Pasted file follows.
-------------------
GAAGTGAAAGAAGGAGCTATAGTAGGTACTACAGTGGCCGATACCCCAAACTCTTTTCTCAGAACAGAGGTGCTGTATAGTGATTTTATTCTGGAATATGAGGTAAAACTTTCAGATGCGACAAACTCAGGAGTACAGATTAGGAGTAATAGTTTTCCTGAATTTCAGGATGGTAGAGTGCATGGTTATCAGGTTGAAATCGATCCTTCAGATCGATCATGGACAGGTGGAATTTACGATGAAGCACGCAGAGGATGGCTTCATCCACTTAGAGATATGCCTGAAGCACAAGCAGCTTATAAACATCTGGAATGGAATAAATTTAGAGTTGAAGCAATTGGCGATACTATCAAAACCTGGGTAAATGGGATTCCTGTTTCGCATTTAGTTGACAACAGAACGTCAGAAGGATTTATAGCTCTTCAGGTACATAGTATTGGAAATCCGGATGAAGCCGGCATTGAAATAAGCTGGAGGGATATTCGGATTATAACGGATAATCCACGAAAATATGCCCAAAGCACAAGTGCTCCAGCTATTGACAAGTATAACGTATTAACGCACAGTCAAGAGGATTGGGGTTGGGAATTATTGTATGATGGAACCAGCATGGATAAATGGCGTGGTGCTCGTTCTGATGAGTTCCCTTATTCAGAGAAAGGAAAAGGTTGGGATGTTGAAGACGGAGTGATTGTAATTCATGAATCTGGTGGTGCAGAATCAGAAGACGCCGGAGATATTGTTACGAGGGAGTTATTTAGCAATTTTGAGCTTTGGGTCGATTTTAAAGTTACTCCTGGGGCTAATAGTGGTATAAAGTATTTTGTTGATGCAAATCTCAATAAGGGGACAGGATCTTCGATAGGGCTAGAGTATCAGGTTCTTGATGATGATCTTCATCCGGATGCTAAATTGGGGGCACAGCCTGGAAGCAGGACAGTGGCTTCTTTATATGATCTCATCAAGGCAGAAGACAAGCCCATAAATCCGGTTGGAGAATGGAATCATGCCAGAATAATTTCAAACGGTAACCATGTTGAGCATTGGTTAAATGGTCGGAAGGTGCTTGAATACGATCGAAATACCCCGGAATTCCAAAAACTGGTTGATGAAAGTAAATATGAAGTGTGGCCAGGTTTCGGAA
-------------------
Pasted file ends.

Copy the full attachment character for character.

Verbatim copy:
GAAGTGAAAGAAGGAGCTATAGTAGGTACTACAGTGGCCGATACCCCAAACTCTTTTCTCAGAACAGAGGTGCTGTATAGTGATTTTATTCTGGAATATGAGGTAAAACTTTCAGATGCGACAAACTCAGGAGTACAGATTAGGAGTAATAGTTTTCCTGAATTTCAGGATGGTAGAGTGCATGGTTATCAGGTTGAAATCGATCCTTCAGATCGATCATGGACAGGTGGAATTTACGATGAAGCACGCAGAGGATGGCTTCATCCACTTAGAGATATGCCTGAAGCACAAGCAGCTTATAAACATCTGGAATGGAATAAATTTAGAGTTGAAGCAATTGGCGATACTATCAAAACCTGGGTAAATGGGATTCCTGTTTCGCATTTAGTTGACAACAGAACGTCAGAAGGATTTATAGCTCTTCAGGTACATAGTATTGGAAATCCGGATGAAGCCGGCATTGAAATAAGCTGGAGGGATATTCGGATTATAACGGATAATCCACGAAAATATGCCCAAAGCACAAGTGCTCCAGCTATTGACAAGTATAACGTATTAACGCACAGTCAAGAGGATTGGGGTTGGGAATTATTGTATGATGGAACCAGCATGGATAAATGGCGTGGTGCTCGTTCTGATGAGTTCCCTTATTCAGAGAAAGGAAAAGGTTGGGATGTTGAAGACGGAGTGATTGTAATTCATGAATCTGGTGGTGCAGAATCAGAAGACGCCGGAGATATTGTTACGAGGGAGTTATTTAGCAATTTTGAGCTTTGGGTCGATTTTAAAGTTACTCCTGGGGCTAATAGTGGTATAAAGTATTTTGTTGATGCAAATCTCAATAAGGGGACAGGATCTTCGATAGGGCTAGAGTATCAGGTTCTTGATGATGATCTTCATCCGGATGCTAAATTGGGGGCACAGCCTGGAAGCAGGACAGTGGCTTCTTTATATGATCTCATCAAGGCAGAAGACAAGCCCATAAATCCGGTTGGAGAATGGAATCATGCCAGAATAATTTCAAACGGTAACCATGTTGAGCATTGGTTAAATGGTCGGAAGGTGCTTGAATACGATCGAAATACCCCGGAATTCCAAAAACTGGTTGATGAAAGTAAATATGAAGTGTGGCCAGGTTTCGGAA